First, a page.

Message-ID: <f84828c0-7d37-6c56-b1a6-6260227b4f44@gmail.com>
Date: Wed, 22 Feb 2017 12:23:17 +1300
User-Agent: Mozilla/5.0 (Windows NT 6.1; WOW64; rv:45.0) Gecko/20100101 Thunderbird/45.7.1
MIME-Version: 1.0
In-Reply-To: <20170221225857.GE32367@Vurt.local>
Content-Type: text/plain; charset=utf-8
Content-Transfer-Encoding: quoted-printable
Archived-At: <https://mailarchive.ietf.org/arch/msg/ipv6/cqEKEUcJ1zfGB8gycbdsw1SwC0g>
Cc: 6man WG <ipv6@ietf.org>, draft-ietf-6man-rfc4291bis@ietf.org, IETF-Discussion Discussion <ietf@ietf.org>, 6man-chairs@ietf.org
X-BeenThere: ipv6@ietf.org
X-Mailman-Version: 2.1.17
Precedence: list
List-Id: "IPv6 Maintenance Working Group \(6man\)" <ipv6.ietf.org>
List-Unsubscribe: <https://www.ietf.org/mailman/options/ipv6>, <mailto:ipv6-request@ietf.org?subject=unsubscribe>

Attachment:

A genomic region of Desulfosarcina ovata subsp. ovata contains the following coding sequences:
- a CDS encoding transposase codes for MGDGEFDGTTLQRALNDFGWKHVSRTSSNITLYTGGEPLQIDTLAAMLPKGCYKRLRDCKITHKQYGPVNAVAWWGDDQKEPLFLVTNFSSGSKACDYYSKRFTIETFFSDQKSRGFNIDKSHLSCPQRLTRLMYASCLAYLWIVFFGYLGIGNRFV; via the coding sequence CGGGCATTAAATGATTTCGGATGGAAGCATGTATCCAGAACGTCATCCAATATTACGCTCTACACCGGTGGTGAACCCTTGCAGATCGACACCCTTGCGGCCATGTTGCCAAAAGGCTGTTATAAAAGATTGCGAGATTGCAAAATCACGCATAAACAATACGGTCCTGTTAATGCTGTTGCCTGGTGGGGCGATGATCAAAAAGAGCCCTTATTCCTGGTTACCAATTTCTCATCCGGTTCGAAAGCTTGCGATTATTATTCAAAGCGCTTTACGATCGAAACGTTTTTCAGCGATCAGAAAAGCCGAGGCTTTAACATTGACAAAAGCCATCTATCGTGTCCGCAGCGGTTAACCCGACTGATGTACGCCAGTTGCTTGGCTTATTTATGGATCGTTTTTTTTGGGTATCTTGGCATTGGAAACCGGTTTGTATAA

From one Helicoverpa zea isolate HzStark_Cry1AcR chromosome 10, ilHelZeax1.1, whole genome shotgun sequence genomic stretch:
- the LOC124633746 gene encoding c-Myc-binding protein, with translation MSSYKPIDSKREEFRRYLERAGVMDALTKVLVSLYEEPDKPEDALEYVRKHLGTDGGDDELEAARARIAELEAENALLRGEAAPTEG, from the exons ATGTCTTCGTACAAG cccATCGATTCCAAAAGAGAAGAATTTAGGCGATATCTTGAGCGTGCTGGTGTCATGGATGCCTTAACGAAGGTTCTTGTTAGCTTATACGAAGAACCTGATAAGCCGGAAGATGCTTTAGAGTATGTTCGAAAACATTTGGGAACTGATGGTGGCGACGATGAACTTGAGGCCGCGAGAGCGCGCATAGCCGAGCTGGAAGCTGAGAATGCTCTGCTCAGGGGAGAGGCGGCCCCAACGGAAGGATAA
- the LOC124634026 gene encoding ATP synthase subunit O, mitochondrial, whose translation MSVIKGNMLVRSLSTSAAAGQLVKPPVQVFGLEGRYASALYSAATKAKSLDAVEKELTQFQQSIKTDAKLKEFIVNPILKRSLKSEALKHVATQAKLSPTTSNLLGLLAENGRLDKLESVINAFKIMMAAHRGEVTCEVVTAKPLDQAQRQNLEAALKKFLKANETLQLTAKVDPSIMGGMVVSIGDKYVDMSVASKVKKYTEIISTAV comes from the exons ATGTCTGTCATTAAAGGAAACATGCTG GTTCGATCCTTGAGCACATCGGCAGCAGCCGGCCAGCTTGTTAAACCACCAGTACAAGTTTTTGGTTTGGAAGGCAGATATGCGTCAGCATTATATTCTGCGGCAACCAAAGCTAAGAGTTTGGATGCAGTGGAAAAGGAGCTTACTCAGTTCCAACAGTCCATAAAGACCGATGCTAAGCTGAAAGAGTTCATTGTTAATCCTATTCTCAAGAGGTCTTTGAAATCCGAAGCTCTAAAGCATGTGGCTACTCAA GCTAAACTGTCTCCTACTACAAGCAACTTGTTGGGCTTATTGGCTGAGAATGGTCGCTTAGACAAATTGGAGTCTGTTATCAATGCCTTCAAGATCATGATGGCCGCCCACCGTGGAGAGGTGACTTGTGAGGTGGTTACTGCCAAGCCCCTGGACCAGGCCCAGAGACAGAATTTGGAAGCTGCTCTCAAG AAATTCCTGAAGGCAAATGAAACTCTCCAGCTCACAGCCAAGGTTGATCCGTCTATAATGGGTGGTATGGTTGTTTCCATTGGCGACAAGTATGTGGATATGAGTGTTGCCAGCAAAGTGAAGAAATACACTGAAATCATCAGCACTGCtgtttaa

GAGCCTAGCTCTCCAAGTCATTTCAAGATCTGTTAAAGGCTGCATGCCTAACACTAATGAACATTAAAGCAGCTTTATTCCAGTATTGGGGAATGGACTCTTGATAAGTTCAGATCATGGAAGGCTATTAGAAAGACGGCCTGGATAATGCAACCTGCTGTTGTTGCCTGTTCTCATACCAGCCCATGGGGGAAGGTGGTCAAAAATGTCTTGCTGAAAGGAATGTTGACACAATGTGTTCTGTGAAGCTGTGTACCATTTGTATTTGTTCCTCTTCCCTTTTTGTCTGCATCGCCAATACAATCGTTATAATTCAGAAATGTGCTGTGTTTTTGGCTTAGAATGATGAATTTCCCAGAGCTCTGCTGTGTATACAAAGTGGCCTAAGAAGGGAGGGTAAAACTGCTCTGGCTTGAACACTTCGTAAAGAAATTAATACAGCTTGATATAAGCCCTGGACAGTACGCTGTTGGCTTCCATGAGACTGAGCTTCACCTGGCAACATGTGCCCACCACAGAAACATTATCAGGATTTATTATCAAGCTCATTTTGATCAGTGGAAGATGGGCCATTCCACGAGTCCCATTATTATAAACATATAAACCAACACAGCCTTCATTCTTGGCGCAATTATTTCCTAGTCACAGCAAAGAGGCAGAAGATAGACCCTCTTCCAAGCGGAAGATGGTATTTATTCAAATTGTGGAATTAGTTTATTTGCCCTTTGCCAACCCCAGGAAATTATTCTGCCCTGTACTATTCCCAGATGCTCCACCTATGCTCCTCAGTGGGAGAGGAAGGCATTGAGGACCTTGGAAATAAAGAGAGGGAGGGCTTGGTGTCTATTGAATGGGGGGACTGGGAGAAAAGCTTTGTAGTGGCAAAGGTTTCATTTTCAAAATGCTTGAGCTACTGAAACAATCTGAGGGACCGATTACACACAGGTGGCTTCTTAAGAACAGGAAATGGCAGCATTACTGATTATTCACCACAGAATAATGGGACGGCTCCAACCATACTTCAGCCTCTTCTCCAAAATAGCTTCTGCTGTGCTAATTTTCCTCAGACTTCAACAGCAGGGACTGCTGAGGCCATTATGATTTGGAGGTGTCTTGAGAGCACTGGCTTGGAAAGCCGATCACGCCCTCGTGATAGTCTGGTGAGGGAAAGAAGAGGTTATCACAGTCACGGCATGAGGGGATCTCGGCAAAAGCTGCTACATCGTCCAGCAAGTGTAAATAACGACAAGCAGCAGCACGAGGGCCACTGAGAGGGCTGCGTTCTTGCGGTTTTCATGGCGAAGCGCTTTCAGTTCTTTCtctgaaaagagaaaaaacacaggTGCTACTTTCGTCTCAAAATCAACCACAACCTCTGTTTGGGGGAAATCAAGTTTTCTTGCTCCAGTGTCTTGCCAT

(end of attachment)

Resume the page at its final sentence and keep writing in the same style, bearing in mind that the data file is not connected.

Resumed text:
List-Archive: <https://mailarchive.ietf.org/arch/browse/ipv6/>
List-Post: <mailto:ipv6@ietf.org>
List-Help: <mailto:ipv6-request@ietf.org?subject=help>
List-Subscribe: <https://www.ietf.org/mailman/listinfo/ipv6>, <mailto:ipv6-request@ietf.org?subject=subscribe>
X-List-Received-Date: Tue, 21 Feb 2017 23:24:00 -0000

On 22/02/2017 11:58, Job Snijders wrote:
> On Wed, Feb 22, 2017 at 11:44:42AM +1300, Brian E Carpenter wrote:
>> On 21/02/2017 23:13, Job Snijders wrote:
>>> On Tue, Feb 21, 2017 at 02:11:15PM +1300, Brian E Carpenter wrote:
>>>> On 21/02/2017 13:19, Job Snijders wrote:
>>>>> On Thu, Feb 16, 2017 at 09:40:01AM +0100, otroan@employees.org wrote:
>>>>>> There are many reasons for the 64 bit boundary.
>>>>>> - Allowing identifier locator split: 8+8 / GSE that led to ILNP and NPT66
>>>>>
>>>>> Irrelevant.
>>>>
>>>> Not really. They are both running code. You may not want them in
>>>> *your* network but that isn't the point. Some people want them.
>>>>
>>>> And there is a lot of other running code too, not just SLAAC which is